Raymond Lister on research themes and approaches

July 2, 2010 at 9:42 am 4 comments

Raymond wrote a long comment in response to the blog post on tutors. I will respond in comments here. Given the effort he made at creating this interesting statement, I wanted to promote it to a post.

Mark wrote, “Raymond, do you forego giving students textbooks or other pedagogical tools, because we don’t yet have good human-based pedagogy for computer science?”

I think that’s not quite the right analogy. You are not proposing to *use* existing automated “cognitive tutors”, but to *build* them. So a better analogy would be “Raymond, do you *write* textbooks when you don’t believe you have a good human-based pedagogy for computer programming?” To that question, my answer is, “I haven’t written a textbook for that very reason”.

Another problem with the analogy is that doesn’t distinguish between teaching practice and CSEd research. What I do in my teaching practice is bricolage, which Wikipedia describes as “to make creative and resourceful use of whatever materials are at hand”. (For a more sophisticated description of bricolage, and the difference between bricolage and science, the interested reader might try to read the book by Claude Lévi-Strauss ‘The Savage Mind’ – but I confess I found it to be a very hard read.) In the *practice* of teaching, as part of that bricolage, I do make creative use of whatever materials are at hand, such as bits and pieces out of textbooks, and perhaps bits and pieces from computer-based tools, but it doesn’t follow that my bricolage also defines my research.

[One more thing about this textbook analogy, perhaps just an amusing non sequitur … last time I taught a class, over 90% of the class did NOT even BUY the textbook! Almost all those students passed, and many achieved high grades, so maybe those students know something about textbooks and learning that I don’t know!]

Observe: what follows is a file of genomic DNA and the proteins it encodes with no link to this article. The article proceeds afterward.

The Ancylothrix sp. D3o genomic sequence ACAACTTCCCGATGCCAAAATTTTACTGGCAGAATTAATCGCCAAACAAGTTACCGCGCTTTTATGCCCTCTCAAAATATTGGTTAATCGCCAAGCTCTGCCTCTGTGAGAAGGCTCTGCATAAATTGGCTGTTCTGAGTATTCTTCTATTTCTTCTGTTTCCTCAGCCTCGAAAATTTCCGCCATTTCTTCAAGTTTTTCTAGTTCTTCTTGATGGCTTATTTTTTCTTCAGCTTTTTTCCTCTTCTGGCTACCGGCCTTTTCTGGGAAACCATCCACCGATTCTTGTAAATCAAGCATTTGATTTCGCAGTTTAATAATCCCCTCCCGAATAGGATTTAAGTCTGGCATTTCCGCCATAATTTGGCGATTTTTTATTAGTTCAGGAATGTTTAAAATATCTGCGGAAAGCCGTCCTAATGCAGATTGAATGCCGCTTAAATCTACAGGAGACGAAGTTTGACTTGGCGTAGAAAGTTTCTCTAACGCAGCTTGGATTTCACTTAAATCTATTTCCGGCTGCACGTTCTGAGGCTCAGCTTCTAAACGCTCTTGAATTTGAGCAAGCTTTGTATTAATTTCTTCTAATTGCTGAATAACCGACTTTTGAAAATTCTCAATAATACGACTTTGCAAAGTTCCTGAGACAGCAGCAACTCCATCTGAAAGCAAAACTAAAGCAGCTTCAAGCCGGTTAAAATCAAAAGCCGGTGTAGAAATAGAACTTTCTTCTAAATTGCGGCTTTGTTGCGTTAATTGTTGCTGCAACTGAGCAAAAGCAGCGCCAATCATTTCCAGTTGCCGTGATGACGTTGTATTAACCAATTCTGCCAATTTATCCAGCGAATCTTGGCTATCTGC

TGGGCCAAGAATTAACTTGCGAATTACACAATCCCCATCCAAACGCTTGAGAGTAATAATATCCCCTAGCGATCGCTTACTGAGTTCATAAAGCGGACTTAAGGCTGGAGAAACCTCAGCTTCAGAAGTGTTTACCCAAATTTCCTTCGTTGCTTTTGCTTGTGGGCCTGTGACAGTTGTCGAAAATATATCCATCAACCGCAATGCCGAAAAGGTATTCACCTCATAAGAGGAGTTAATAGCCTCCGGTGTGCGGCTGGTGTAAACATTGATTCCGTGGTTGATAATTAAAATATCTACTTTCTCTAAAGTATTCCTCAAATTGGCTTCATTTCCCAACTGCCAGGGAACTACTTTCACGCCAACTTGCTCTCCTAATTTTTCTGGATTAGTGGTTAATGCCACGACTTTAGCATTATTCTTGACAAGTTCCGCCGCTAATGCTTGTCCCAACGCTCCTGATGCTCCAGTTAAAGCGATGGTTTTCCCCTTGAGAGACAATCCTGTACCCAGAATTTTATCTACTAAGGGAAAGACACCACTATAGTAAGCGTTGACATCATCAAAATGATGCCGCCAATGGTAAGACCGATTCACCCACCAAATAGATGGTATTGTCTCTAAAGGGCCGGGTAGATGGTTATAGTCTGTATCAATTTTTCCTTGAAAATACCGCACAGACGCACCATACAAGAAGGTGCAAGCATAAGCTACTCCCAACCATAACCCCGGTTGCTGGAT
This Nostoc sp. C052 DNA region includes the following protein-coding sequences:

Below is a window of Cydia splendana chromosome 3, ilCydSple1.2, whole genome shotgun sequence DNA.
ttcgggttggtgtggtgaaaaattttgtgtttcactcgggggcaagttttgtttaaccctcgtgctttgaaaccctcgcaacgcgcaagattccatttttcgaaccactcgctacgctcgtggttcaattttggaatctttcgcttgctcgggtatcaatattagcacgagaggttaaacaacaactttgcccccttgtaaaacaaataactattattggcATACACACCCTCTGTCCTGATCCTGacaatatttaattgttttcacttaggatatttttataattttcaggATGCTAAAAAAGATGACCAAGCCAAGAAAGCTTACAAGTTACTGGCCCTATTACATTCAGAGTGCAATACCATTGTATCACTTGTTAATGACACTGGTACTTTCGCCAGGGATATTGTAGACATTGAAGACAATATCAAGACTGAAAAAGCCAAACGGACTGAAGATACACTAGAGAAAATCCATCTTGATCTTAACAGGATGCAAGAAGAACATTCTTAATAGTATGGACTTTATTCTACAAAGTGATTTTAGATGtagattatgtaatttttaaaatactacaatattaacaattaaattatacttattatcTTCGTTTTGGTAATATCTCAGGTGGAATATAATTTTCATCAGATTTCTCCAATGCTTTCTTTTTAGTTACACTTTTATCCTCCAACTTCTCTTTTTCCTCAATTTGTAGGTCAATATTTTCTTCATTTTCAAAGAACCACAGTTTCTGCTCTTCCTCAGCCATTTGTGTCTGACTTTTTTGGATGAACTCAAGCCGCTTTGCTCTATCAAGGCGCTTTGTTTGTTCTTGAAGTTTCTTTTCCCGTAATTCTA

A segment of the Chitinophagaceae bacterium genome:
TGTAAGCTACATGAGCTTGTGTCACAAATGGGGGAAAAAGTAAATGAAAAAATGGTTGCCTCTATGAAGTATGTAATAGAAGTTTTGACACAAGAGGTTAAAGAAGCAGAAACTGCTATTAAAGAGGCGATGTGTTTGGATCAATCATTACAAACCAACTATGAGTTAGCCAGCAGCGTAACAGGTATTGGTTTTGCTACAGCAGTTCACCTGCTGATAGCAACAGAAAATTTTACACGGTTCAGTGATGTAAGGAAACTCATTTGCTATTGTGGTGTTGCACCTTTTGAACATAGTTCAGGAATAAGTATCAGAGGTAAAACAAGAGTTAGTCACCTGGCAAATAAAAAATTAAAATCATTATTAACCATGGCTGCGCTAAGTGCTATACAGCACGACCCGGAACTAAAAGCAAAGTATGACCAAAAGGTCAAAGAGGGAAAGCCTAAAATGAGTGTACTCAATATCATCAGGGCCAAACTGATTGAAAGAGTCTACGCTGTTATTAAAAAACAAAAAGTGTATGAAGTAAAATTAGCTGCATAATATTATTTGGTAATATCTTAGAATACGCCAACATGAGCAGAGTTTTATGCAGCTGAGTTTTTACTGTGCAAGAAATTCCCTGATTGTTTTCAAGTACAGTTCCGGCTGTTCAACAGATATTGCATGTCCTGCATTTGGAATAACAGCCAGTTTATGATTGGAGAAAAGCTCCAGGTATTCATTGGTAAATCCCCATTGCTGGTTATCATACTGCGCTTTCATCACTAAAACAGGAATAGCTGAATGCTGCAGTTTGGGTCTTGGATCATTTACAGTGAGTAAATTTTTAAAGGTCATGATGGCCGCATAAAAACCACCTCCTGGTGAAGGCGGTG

Mark wrote, “When I was in Education grad school …”

Your graduate school experience is clearly the dominant influence on your CSEd research orientation. And why not? You were in the right place for that time. Soloway and his associates did the right sort of research for their time, and they did it about as well as anybody could. But the difference between your CSEd research orientation and my CSEd research orientation is how we each view the Soloway et al. legacy 20+ years later. You see myself and some other CSEd researchers as people who are not sufficiently aware of Soloway et al. ‘s work , and as a consequence we are at best doomed to repeat the Soloway et al. work. For example, in a blog posting some months ago, you characterized the work that I and others did as part of the ITiCSE 2004 Leeds working group as a recapitulation of work in Spohrer’s thesis. My motivation to start that ITiCSE working group was a desire to explore a new philosophical approach to studying the novice programmer, and from that perspective the Leeds working group paper describes research that is fundamentally different from the research in Spohrer’s thesis, and all work in the Soloway tradition.

I can’t prove it, not yet, but my hunch is that Soloway et al. ‘s work was a necessary research program that turned out to be a failure. (I’m using “research program” in the sense that Lakatos used it.) That Soloway et al. ‘s work failed is in no way a criticism of their work at that time. Soloway et al. ‘s work was a research program we had to have before we could move on to better ways of thinking about novice programmers. In my work from 2004 onwards, I’ve been trying to develop a new way of thinking about the novice programmer.